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A look back at the infamous 2004 Clemson vs. South Carolina game

Eric Sprott // Provided
Clemson and South Carolina players fight in 2004 during the annual rivalry game.

Almost two decades ago, when Dabo Swinney was merely a coaching assistant, a blood feud between Clemson and South Carolina in their annual rivalry game came down to a physical altercation that went far beyond football.

On that day in Memorial Stadium on Saturday, Nov. 20, 2004, the Tigers did their age-old routine of running down The Hill as their game opener. Some Gamecocks waited for them to reach the bottom of the hill, where they began to shove and yell at their opponents before the coin could even be tossed.

“You could see that it was a perfect storm that was building,” then-Clemson head coach Tommy Bowden told USA Today 10 years later.

The game continued on as normal. Clemson scored 14 points in the first quarter, and South Carolina responded with seven of their own in the second. The Tigers extended their lead with two touchdowns and a field goal to make it a 29-7 game, sealing a loss for South Carolina and a win for Clemson.

But with 5:48 left on the clock, the final score of the game became a mere footnote on what was about to transpire on the field.

At that time, South Carolina quarterback Syvelle Newton had control of the ball. In came Clemson defensive end Bobby Williamson, who tossed Newton to the ground for an incomplete pass. Several South Carolina offensive linemen then pushed Williamson in defense of their teammate, triggering both teams to go at one another.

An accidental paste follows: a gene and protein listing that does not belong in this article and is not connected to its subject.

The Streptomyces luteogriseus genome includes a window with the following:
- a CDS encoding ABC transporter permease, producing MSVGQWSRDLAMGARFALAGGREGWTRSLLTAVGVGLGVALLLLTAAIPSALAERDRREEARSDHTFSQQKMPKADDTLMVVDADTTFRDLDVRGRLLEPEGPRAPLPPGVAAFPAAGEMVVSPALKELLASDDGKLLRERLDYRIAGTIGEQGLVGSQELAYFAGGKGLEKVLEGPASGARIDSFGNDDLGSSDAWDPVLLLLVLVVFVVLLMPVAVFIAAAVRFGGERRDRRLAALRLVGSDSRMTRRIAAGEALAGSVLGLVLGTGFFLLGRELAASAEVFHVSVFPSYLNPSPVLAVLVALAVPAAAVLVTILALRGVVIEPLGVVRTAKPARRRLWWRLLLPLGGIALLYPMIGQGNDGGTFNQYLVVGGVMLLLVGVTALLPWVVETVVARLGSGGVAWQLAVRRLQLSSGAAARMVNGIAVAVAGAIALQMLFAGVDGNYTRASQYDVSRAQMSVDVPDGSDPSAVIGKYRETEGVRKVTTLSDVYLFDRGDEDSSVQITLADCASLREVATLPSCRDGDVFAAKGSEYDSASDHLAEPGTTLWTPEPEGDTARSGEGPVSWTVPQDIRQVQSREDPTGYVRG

The coaching staff from both teams and law enforcement flooded the field in an attempt to break up the fight, which went on for several minutes.

Speaking about the brawl in 2014, Swinney recalled seeing then-South Carolina head coach Lou Holtz on the ground, holding onto a player’s leg. Swinney said he thought, “This guy’s fixing to get killed.”

During the brawl, Clemson running back Yusef Kelly ran along the sideline waving a Gamecock helmet in the air, which he then threw into the Clemson crowd. Kelly is infamous for a picture of him kicking a helmetless opponent on the ground.

Afterward, the Tigers were reprimanded by Bowden, but the players stood up for themselves. In the days following, the players, especially Kelly, said they were provoked.

“There were cheap shots thrown back and forth all game,” Kelly said in a 2019 interview with The Clemson Insider. “There was no punishment on either side.”

When Clemson finished the game with a 29-7 victory, state troopers escorted South Carolina staff and players to the locker room immediately as fans rushed the paw. Some Gamecocks tried to stay on the field to continue to defend themselves verbally but were led off the field.

In light of the brawl, both teams declined to play in bowl games that year, though both held 6-5 records and were bowl-eligible. The SEC and ACC suspended six players from both South Carolina and Clemson for one game.

The infamous 2004 rivalry game marked Holtz’s final game of his coaching career, while Bowdin had another four years before Swinney replaced him as head coach.

A pre-game handshake of sportsmanship between the rivals was required the following year in Columbia.

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Kiley Bouchard, Senior Reporter
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